Low-Earth orbit is a narrow band of space located in the vicinity of the Earth’s surface. And, unfortunately, it is a junkyard for space debris, inundated with defunct satellites and remnants of rockets. According to the European Space Agency, there is approximately 9,200 tonnes of space debris!
A new mission called ELSA-d, however, has been launched from the Baikonur Cosmodrome in Kazakhstan to clean up this debris. Remarkably, this is the first commercial mission to show a space debris removal system.
ELSA-d (End-of-Life Services – demonstration) mission will test core technologies to capture an object in low-Earth orbit and move it to a lower altitude, where it will eventually burn up harmlessly in the atmosphere of the Earth. If successful, this mission can prove to be a landmark, promoting more sustainable space operations.
ELSA-d consists of two spacecraft: a servicer satellite (~175kg) and a client satellite (~17kg), launched stacked together.
The mission is being performed by Tokyo-based company Astroscale, which is “the first private company with a vision to secure the safe and sustainable development of space for the benefit of future generations.”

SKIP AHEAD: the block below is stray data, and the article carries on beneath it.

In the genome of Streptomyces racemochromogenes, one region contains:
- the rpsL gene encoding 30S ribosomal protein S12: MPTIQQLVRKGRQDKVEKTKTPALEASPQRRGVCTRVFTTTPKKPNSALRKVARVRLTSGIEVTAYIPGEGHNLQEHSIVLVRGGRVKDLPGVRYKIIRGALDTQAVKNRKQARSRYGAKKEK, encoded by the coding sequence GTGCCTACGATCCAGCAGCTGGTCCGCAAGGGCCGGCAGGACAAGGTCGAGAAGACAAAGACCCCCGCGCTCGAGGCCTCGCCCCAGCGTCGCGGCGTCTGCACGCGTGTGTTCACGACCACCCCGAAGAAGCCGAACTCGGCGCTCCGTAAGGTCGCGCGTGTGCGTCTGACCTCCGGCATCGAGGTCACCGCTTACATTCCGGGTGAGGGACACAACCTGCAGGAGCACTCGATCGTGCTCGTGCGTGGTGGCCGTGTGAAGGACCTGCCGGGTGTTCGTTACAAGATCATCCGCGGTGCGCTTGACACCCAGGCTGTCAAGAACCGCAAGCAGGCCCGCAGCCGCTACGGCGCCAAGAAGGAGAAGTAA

The task of cleaning up space debris is important to ensure that new satellites can be operated safely without colliding with other old ones.
“This is an issue like plastics in the ocean,” said John Auburn, Astroscale’s managing director in the United Kingdom. “We’ve been working for eight years to turn a difficult problem into a business.”
“Now is the time to take the threat of debris seriously by committing to debris removal programs and preparing satellites for future removal at their end of life,” said Auburn.
“Avoiding catastrophic collisions will help to protect the space ecosystem and ensure all orbits can continue to thrive sustainably for generations to come.”
Isn’t this a wonderful initiative? Let us know what you think about this debris removal initiative in the comments section below.0